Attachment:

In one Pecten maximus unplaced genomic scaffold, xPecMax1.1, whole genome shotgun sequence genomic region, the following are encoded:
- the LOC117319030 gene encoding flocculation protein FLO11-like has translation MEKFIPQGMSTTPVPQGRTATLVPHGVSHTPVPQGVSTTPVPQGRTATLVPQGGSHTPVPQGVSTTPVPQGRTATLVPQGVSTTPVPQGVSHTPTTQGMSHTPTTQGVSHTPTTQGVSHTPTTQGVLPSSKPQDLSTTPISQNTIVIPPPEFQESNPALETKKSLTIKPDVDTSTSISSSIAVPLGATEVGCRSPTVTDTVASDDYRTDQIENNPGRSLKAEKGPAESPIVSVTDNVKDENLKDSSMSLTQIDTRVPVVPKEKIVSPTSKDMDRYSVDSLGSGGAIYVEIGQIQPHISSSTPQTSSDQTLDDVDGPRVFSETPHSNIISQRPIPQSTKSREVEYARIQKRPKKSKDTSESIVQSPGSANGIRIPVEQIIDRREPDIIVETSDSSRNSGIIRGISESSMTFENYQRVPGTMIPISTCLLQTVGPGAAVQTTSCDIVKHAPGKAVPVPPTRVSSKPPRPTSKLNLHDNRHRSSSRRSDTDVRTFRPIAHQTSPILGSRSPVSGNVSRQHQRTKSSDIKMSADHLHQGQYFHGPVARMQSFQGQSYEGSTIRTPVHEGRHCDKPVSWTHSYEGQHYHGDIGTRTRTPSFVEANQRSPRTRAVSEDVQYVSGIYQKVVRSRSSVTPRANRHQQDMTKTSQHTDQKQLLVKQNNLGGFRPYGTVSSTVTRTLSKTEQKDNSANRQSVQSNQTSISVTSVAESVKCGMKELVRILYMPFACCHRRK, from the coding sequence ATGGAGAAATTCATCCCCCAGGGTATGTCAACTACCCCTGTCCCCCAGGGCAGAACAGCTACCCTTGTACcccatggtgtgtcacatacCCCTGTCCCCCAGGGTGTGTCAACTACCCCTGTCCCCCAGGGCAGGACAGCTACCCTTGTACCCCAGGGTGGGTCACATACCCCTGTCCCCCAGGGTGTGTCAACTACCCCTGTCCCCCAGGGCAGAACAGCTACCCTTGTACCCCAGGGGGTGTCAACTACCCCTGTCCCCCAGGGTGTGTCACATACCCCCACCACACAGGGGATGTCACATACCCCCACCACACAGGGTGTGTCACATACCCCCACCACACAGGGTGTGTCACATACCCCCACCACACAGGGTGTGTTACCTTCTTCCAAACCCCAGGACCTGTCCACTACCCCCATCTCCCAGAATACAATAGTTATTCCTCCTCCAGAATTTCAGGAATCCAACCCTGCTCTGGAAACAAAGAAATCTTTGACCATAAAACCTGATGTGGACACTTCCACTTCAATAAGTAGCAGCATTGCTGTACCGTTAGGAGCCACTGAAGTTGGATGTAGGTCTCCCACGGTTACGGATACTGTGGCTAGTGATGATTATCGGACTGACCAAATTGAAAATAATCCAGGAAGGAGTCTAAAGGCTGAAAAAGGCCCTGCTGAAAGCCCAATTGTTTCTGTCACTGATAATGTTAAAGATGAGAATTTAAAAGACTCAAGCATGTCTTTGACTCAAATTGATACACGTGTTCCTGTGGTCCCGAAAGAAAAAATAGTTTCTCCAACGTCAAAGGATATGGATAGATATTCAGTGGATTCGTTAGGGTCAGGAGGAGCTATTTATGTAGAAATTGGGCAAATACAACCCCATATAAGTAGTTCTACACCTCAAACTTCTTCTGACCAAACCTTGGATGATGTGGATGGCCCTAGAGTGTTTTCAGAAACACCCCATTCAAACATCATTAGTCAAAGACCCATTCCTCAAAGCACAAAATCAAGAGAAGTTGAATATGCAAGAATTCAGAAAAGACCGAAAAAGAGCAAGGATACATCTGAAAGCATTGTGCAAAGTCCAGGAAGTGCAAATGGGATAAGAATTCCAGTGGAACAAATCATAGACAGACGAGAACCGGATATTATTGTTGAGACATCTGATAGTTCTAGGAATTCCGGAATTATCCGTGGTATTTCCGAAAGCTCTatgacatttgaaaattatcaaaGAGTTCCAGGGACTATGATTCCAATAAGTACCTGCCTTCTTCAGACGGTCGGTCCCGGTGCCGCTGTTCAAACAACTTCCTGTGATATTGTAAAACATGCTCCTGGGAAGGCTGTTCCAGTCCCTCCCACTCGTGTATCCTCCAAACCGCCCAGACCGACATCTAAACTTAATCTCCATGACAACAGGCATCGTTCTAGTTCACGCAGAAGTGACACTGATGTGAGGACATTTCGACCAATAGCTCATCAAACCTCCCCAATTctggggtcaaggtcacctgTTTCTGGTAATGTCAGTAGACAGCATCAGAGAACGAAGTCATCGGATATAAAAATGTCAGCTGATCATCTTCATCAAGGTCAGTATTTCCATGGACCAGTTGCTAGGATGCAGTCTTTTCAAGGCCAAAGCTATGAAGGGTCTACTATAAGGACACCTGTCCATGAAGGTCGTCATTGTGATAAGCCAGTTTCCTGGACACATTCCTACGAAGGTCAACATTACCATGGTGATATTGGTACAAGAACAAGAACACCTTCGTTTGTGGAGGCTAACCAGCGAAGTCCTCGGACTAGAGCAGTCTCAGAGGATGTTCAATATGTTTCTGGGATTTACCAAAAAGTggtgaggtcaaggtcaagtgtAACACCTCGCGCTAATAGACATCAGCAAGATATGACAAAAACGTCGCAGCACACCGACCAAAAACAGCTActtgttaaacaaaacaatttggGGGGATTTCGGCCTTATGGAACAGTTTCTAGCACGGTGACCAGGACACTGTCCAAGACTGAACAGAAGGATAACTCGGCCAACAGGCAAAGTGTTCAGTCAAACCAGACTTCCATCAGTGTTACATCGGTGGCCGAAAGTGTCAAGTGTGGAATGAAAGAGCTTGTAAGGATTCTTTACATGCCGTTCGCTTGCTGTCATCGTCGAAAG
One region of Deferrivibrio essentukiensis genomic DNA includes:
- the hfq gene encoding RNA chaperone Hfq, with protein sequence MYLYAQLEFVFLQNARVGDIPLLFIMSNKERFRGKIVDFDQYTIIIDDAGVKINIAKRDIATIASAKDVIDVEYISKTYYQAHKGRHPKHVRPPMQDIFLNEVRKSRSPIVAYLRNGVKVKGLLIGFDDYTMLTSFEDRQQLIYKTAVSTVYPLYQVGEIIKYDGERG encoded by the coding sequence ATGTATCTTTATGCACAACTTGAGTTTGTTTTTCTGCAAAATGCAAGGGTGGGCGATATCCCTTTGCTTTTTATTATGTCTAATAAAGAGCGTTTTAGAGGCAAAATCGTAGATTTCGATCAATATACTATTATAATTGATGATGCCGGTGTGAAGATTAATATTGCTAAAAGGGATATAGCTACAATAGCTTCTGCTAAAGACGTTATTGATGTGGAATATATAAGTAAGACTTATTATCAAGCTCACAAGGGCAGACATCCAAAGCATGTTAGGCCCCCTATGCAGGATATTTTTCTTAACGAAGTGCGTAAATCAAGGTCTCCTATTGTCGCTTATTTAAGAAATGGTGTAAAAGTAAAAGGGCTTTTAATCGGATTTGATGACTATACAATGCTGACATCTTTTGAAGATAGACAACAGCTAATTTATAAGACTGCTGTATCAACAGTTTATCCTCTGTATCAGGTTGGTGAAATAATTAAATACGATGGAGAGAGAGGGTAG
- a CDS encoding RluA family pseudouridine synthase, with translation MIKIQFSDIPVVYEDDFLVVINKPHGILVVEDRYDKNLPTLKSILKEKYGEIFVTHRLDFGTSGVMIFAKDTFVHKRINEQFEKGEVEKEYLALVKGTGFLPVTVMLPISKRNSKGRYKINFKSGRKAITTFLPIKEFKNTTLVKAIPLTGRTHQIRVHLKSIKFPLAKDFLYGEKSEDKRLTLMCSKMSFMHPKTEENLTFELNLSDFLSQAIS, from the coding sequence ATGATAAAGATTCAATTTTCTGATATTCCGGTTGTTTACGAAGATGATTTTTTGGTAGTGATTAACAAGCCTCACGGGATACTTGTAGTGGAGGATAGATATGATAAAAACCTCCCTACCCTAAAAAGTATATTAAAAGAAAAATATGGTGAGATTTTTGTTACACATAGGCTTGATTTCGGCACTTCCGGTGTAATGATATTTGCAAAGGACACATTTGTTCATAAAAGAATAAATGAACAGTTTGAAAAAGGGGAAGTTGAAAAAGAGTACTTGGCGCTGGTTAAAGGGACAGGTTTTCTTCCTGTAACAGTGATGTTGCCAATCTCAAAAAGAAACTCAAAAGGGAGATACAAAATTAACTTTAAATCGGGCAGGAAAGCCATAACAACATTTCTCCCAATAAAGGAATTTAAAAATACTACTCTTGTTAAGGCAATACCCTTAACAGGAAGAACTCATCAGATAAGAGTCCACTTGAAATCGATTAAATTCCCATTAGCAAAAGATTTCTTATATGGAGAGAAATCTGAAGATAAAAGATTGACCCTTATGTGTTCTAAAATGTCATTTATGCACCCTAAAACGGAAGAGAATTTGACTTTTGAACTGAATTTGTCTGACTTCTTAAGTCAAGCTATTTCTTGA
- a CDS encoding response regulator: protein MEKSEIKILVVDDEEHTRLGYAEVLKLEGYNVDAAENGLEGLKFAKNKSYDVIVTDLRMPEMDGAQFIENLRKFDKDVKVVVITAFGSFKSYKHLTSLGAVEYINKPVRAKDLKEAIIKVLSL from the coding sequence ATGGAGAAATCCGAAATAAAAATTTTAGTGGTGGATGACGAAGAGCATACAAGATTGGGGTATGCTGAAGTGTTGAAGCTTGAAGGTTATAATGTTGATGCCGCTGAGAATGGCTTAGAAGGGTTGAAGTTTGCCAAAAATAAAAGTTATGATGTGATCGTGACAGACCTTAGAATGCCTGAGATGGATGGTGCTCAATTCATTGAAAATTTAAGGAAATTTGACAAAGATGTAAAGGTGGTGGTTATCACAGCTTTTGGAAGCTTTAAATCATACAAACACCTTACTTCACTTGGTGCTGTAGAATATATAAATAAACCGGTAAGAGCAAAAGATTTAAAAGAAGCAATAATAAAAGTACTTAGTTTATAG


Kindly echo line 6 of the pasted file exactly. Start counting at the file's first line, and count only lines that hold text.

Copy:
- a CDS encoding response regulator: protein MEKSEIKILVVDDEEHTRLGYAEVLKLEGYNVDAAENGLEGLKFAKNKSYDVIVTDLRMPEMDGAQFIENLRKFDKDVKVVVITAFGSFKSYKHLTSLGAVEYINKPVRAKDLKEAIIKVLSL from the coding sequence ATGGAGAAATCCGAAATAAAAATTTTAGTGGTGGATGACGAAGAGCATACAAGATTGGGGTATGCTGAAGTGTTGAAGCTTGAAGGTTATAATGTTGATGCCGCTGAGAATGGCTTAGAAGGGTTGAAGTTTGCCAAAAATAAAAGTTATGATGTGATCGTGACAGACCTTAGAATGCCTGAGATGGATGGTGCTCAATTCATTGAAAATTTAAGGAAATTTGACAAAGATGTAAAGGTGGTGGTTATCACAGCTTTTGGAAGCTTTAAATCATACAAACACCTTACTTCACTTGGTGCTGTAGAATATATAAATAAACCGGTAAGAGCAAAAGATTTAAAAGAAGCAATAATAAAAGTACTTAGTTTATAG